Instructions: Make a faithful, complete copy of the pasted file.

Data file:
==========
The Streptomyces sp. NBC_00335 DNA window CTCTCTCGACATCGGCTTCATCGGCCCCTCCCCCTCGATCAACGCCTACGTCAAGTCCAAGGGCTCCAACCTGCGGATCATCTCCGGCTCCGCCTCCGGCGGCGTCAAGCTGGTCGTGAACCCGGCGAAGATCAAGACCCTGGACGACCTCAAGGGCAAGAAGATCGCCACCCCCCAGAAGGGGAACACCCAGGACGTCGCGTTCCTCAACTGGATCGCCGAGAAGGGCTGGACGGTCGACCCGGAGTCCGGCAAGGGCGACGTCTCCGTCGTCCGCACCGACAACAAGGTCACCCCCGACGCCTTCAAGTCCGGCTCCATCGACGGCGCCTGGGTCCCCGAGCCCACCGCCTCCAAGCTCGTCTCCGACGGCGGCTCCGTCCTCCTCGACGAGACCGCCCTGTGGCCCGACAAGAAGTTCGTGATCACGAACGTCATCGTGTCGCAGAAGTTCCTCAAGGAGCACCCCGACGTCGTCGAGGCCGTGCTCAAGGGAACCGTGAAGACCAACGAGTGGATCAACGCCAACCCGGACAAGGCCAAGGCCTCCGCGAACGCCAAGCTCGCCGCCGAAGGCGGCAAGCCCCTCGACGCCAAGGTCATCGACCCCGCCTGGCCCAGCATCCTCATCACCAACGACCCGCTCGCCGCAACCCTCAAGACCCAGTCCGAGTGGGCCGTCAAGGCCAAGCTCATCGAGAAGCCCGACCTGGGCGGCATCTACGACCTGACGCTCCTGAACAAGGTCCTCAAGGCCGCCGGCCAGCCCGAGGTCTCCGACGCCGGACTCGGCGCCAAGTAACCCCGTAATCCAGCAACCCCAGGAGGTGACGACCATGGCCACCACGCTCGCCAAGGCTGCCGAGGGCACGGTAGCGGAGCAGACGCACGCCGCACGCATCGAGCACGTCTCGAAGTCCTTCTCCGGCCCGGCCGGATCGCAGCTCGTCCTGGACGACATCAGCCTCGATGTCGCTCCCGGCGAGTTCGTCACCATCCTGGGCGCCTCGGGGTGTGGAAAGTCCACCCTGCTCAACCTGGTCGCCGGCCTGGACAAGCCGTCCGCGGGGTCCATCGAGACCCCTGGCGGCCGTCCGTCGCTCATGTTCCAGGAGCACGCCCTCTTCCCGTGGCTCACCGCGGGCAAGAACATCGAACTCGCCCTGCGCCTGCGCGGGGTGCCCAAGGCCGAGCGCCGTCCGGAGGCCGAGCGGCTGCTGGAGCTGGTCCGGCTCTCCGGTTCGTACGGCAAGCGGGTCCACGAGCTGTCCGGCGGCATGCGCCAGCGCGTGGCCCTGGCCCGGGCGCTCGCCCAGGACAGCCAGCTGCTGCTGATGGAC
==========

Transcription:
The Streptomyces sp. NBC_00335 DNA window CTCTCTCGACATCGGCTTCATCGGCCCCTCCCCCTCGATCAACGCCTACGTCAAGTCCAAGGGCTCCAACCTGCGGATCATCTCCGGCTCCGCCTCCGGCGGCGTCAAGCTGGTCGTGAACCCGGCGAAGATCAAGACCCTGGACGACCTCAAGGGCAAGAAGATCGCCACCCCCCAGAAGGGGAACACCCAGGACGTCGCGTTCCTCAACTGGATCGCCGAGAAGGGCTGGACGGTCGACCCGGAGTCCGGCAAGGGCGACGTCTCCGTCGTCCGCACCGACAACAAGGTCACCCCCGACGCCTTCAAGTCCGGCTCCATCGACGGCGCCTGGGTCCCCGAGCCCACCGCCTCCAAGCTCGTCTCCGACGGCGGCTCCGTCCTCCTCGACGAGACCGCCCTGTGGCCCGACAAGAAGTTCGTGATCACGAACGTCATCGTGTCGCAGAAGTTCCTCAAGGAGCACCCCGACGTCGTCGAGGCCGTGCTCAAGGGAACCGTGAAGACCAACGAGTGGATCAACGCCAACCCGGACAAGGCCAAGGCCTCCGCGAACGCCAAGCTCGCCGCCGAAGGCGGCAAGCCCCTCGACGCCAAGGTCATCGACCCCGCCTGGCCCAGCATCCTCATCACCAACGACCCGCTCGCCGCAACCCTCAAGACCCAGTCCGAGTGGGCCGTCAAGGCCAAGCTCATCGAGAAGCCCGACCTGGGCGGCATCTACGACCTGACGCTCCTGAACAAGGTCCTCAAGGCCGCCGGCCAGCCCGAGGTCTCCGACGCCGGACTCGGCGCCAAGTAACCCCGTAATCCAGCAACCCCAGGAGGTGACGACCATGGCCACCACGCTCGCCAAGGCTGCCGAGGGCACGGTAGCGGAGCAGACGCACGCCGCACGCATCGAGCACGTCTCGAAGTCCTTCTCCGGCCCGGCCGGATCGCAGCTCGTCCTGGACGACATCAGCCTCGATGTCGCTCCCGGCGAGTTCGTCACCATCCTGGGCGCCTCGGGGTGTGGAAAGTCCACCCTGCTCAACCTGGTCGCCGGCCTGGACAAGCCGTCCGCGGGGTCCATCGAGACCCCTGGCGGCCGTCCGTCGCTCATGTTCCAGGAGCACGCCCTCTTCCCGTGGCTCACCGCGGGCAAGAACATCGAACTCGCCCTGCGCCTGCGCGGGGTGCCCAAGGCCGAGCGCCGTCCGGAGGCCGAGCGGCTGCTGGAGCTGGTCCGGCTCTCCGGTTCGTACGGCAAGCGGGTCCACGAGCTGTCCGGCGGCATGCGCCAGCGCGTGGCCCTGGCCCGGGCGCTCGCCCAGGACAGCCAGCTGCTGCTGATGGAC